Rapid Coronavirus Tests: Are They Accurate?


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For the past seven months, the world has been subjected to one of the largest health crises known to man: the COVID-19 pandemic. According to recommendations made by the Center for Disease Control (CDC), some effective ways to stop the spread of this deadly disease are to quarantine for 14 days after any high risk exposure to the virus and to maintain a safe social distance from others. As restrictions have begun to ease, the world is attempting to reopen and to create a sense of normalcy. COVID-19 tests have become one of the most sought-after products in today’s medical world. These tests are crucial; they determine whether someone is infected with the virus or not. As of now, two tests are available, and they fall into two categories: the diagnostic test and the antigen assays test, also known as the rapid test. Although an increasing number of people are using rapid coronavirus tests to screen for the virus, they are not entirely accurate. 

The rapid test provides results in less than fifteen minutes and is administered by swabbing one’s nasal cavity. It is certainly less invasive than the diagnostic test, which is administered by blood test, and its results often take up to five days to appear. These tests are much cheaper than the antibody tests. They can detect specific proteins on the surface of the virus and identify people who are at the peak of their infection. The federal government recently purchased 150 million new coronavirus rapid tests. Although these tests offer quicker results, are less invasive, and are more readily available, how accurate are they?  The rise in the use of the rapid COVID-19 test has led to a debate about whether the tests and results are truly accurate.  

According to the article “Which Test Is Best for Covid-19?” posted on Harvard Health Blog, there are a variety of reasons the rapid COVID-19 tests are not completely accurate, including the methods of collection, contamination during collection, poor sample type, and ineffective reading of results. The tests involve the collection of bodily fluids using a nasal swab, which is then mixed with a few milliliters of a buffer solution. Drops are then spotted on one end of a test strip. If the antibodies spot their target, the test strip will generate a color change, indicating a positive test. The challenge is trying to find the right antibodies. The test does not build up the protein indicator itself, making it less sensitive. When the indicator is diluted with the liquid that allows flow to the test strips, the result is a sensitivity of anywhere between 50% and 90%. One in two infected people might receive a false negative. The rapid test was able to correctly identify the virus in 95-100% of the cases if the samples were collected within a week of the onset of symptoms. Results drop to 75% if samples were taken more than a week after people first showed symptoms (health.harvard.edu).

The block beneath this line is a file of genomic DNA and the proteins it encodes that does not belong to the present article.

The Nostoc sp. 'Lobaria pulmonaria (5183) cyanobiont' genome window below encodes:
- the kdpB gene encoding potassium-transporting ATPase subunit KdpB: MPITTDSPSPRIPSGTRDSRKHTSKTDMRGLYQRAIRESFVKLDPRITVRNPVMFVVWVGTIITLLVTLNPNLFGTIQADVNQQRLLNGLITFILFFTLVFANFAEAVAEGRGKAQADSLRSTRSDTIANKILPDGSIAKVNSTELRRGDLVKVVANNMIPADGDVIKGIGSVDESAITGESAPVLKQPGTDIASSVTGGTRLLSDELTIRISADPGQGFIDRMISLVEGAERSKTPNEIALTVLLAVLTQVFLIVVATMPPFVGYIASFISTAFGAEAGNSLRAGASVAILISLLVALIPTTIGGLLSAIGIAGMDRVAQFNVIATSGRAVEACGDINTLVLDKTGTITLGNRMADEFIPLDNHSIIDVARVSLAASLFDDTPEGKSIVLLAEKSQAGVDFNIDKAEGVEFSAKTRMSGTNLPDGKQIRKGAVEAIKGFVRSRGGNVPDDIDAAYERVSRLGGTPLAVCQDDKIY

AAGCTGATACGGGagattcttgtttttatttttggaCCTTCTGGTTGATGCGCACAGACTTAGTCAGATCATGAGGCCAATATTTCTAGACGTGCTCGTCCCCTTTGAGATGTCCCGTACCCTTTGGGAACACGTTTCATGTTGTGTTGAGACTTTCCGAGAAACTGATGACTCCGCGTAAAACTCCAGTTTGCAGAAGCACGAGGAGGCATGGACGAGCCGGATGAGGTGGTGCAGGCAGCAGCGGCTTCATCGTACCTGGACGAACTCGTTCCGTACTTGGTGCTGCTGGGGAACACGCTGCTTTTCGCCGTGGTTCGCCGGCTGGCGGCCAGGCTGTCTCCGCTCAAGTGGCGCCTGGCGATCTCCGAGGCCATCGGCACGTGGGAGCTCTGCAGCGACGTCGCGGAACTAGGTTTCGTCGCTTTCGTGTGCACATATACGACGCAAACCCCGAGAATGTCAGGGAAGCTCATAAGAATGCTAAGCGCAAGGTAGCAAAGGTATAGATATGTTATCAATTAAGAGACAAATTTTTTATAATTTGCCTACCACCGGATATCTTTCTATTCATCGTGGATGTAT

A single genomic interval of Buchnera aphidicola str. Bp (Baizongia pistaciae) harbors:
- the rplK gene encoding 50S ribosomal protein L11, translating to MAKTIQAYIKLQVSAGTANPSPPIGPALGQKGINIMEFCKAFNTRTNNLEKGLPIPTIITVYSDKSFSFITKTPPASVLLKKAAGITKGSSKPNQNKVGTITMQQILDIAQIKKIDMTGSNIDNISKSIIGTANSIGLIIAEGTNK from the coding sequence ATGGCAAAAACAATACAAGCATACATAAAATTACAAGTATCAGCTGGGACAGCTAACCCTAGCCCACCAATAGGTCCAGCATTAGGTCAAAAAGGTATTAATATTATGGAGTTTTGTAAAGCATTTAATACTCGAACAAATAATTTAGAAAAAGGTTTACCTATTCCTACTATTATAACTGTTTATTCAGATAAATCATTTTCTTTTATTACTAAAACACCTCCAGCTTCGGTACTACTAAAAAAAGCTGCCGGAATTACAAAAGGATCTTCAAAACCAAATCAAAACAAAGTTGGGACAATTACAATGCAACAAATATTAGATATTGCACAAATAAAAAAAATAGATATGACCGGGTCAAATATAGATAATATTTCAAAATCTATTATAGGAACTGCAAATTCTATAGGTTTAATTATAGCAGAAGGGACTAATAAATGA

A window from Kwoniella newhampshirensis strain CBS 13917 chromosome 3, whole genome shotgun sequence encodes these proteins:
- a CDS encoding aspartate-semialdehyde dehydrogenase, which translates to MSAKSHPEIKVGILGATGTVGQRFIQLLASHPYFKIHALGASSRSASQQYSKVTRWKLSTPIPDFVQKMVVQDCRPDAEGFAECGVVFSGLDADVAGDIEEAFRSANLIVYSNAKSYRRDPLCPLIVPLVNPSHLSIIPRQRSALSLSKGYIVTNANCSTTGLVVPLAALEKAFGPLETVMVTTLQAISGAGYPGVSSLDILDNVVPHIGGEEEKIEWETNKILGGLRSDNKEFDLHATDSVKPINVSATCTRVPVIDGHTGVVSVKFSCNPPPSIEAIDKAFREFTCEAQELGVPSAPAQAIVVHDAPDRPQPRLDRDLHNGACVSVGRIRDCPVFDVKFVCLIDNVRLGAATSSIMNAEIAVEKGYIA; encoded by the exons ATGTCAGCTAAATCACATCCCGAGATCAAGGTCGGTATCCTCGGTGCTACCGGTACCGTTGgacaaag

Some tests yield false negatives when an infected person is said to be free of the virus, not because of poor testing, but because of poor samples collected with nasal swabs. According to the article, “False negatives — that is, a test that says you don’t have the virus when you actually do have the virus — may occur. The reported rate of false negatives is as low as 2% and as high as 37%. The false positive rate — that is, how often the test says you have the virus when you actually do not — should be close to zero” (health.harvard.edu). According to research published on The COVID-Tracking Project website (covidtracking.com), since Aug. 30, there have been about 1,000 COVID-19 related deaths per day. In May 2020, there were about 2,500 COVID-19 related deaths per day. As the virus spreads, the number of deaths increase. The US alone has lost 215,000 lives to COVID-19. Konstantinos Damiris, a registered physician at Rutgers University Hospital, was asked if the lower accuracy rates of the rapid tests can lead to another wave of the pandemic; he responded, “Yes, unfortunately another wave is inevitable when relying on test results that are not 100% accurate. However, inaccurate testing is not the only factor in increased cases; it doesn’t help, though.” 

Others believe that even though they may sometimes be inaccurate, rapid tests should still be used. Rapid tests can be issued at schools, at airports, and even at stadiums, enabling quicker identification of infected people before entry. This would exponentially reduce the risk of large-scale transmission in highly populated public settings. For individuals such as teachers, students, nurses, and doctors whose need for rapid and frequent results, the rapid test has the potential to protect families, patients, and even staff members. Denise Tsougas, a registered nurse at Winthrop Hospital, discussed whether she thought it was safe to rely on rapid test results: “Yes, I believe they are safe. I think because this is such a new virus, and we are still working out the kinks with the testing, which is the reason for the lower accuracy.”  COVID-19 tests are becoming more and more accurate as technology evolves.